The Rules Have Changed
In a world of constant change and disruption, it’s important to stay agile and courageous. Whether you’re leading a small team or a large company, you will need to be bold and to act without fear.
That’s easier said than done.
Amanda Setili is president of strategy consulting firm Setili & Associates, a firm boasting clients ranging from Coca-Cola to Walmart. Her new book, Fearless Growth: The New Rules to Stay Competitive, Foster Innovation, and Dominate Your Marketsis packed with examples and tools to stay ahead of the crowd.
I recently spoke with Amanda about her work and her new book.
What is driving the need for fearless growth?
We all know growth is essential to a business’s health, but no matter what industry you’re in, you probably feel stress brought on by new technologies, changing customer behaviors and preferences, and new competitors that threaten your business’s ability to grow. Here are a few examples:
- The food industry is investing to keep up with sometimes capricious trends in public perception regarding low-fat, low-carbohydrate, non-GMO, gluten-free, organic, alternative sweeteners and grains, and other choices.
- The consumer products industry must continuously seek to find new and better ways to interact with their customers digitally. They must respond to changing consumer buying behaviors and even to consumers’ concerns about political, social, and environmental issues.
- The entertainment industry is being upended, with companies that formerly were just conduits for content—like Netflix, Amazon, Google (via its YouTube subsidiary), and AT&T (via the Time Warner merger)—now creating their own original series.
- The auto industry is changing gears to adapt to the way ride-sharing services, such as Lyft and Uber, are reducing people’s desire to own a car.
- The banking industry is scrambling to adjust to new modes of consumer-to-consumer payment (such as Venmo) and new forms of lending and credit assessment.
- The transportation and logistics industry is responding to trends in globalization, automation, and the rise of e-commerce giants like Amazon and Alibaba.
- Industrial products companies are struggling with decisions about how best to deploy sensors and artificial intelligence to improve their products’ performance and reduce cost.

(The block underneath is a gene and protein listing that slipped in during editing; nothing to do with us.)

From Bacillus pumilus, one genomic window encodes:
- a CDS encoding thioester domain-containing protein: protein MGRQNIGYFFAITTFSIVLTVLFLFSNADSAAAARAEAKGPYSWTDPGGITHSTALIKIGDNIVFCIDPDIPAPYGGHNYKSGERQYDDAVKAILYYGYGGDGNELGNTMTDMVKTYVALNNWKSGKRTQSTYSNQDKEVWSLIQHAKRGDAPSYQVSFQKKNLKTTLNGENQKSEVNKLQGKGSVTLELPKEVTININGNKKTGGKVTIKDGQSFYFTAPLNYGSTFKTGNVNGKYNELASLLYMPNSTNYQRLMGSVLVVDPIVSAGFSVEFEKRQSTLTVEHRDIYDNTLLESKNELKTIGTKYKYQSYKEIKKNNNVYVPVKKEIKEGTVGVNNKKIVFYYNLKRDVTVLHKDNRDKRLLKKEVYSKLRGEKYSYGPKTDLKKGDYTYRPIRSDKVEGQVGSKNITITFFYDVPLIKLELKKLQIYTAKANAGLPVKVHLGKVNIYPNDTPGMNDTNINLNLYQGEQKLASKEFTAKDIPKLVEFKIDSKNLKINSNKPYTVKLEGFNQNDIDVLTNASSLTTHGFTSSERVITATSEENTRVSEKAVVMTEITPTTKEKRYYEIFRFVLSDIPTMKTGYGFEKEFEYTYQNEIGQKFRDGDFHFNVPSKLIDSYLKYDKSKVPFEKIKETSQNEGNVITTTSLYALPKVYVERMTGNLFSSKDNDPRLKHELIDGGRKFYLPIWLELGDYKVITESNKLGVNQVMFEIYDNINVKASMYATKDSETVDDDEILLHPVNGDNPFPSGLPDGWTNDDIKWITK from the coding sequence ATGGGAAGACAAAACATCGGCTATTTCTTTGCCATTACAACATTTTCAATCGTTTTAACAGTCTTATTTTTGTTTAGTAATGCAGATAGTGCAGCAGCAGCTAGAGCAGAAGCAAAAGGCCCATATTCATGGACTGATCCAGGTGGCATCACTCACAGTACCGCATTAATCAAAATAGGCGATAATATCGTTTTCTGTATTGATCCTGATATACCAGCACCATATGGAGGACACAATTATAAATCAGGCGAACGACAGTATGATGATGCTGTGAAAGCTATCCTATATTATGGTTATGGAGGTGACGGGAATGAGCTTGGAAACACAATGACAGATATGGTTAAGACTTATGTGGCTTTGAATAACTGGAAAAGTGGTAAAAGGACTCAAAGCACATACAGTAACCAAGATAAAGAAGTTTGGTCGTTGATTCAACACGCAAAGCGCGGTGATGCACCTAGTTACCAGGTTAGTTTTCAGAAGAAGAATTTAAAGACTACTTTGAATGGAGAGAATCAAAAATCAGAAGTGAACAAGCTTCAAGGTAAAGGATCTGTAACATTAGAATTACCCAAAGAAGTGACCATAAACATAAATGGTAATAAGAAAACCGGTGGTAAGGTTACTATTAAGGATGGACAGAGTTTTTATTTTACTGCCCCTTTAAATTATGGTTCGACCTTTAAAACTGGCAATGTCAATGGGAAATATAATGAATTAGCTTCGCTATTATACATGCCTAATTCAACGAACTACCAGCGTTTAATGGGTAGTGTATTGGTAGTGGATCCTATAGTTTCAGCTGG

- The energy industry is coping with low oil prices, new government regulations, and emotional consumer sentiment on both sides of the fracking, renewable energy, and coal debates.
If your business hasn’t felt the effect of massive market changes yet, it’s likely that you will soon. And if you wait until disruption occurs, it will be too late to respond effectively.
You must grow your business, but most growth initiatives entail risk of one kind or another. I often hear company leaders saying things like, “Our core business is at risk of disruption. We need to branch out into new businesses to grow, but we don’t have all the capabilities we need—they’re not in our DNA,” or, “We’re in unfamiliar terrain and aren’t sure that customer demand will materialize. There are lots of unknowns.”
To pursue growth, leaders and employees must learn to do things they have never done before, and they must grapple with new threats. All of this adds up to the fact that trying to grow a business in today’s turbulent markets is pretty scary—it’s perfectly reasonable and rational for company leaders to be worried. I developed the new rules of fearless growth to help leaders create organizations that have the courage, speed, and agility to succeed, no matter what the future brings.
Establish Forward Momentum
What can companies do to grow fearlessly, even when their business environment is changing fast?
When leaders encounter risks in their business environment, the natural human response is to hunker down, tighten the controls, and defend the existing business. What is needed, however, is not tightening controls, but the opposite. You need a fearless approach to learning and adapting to market change, and that means giving up a degree of control—to employees, business partners, and customers—in order to gain control. It’s like learning to ride a bike. At first, the bike seems tipsy and unstable, but once you start going, the movement itself creates stability.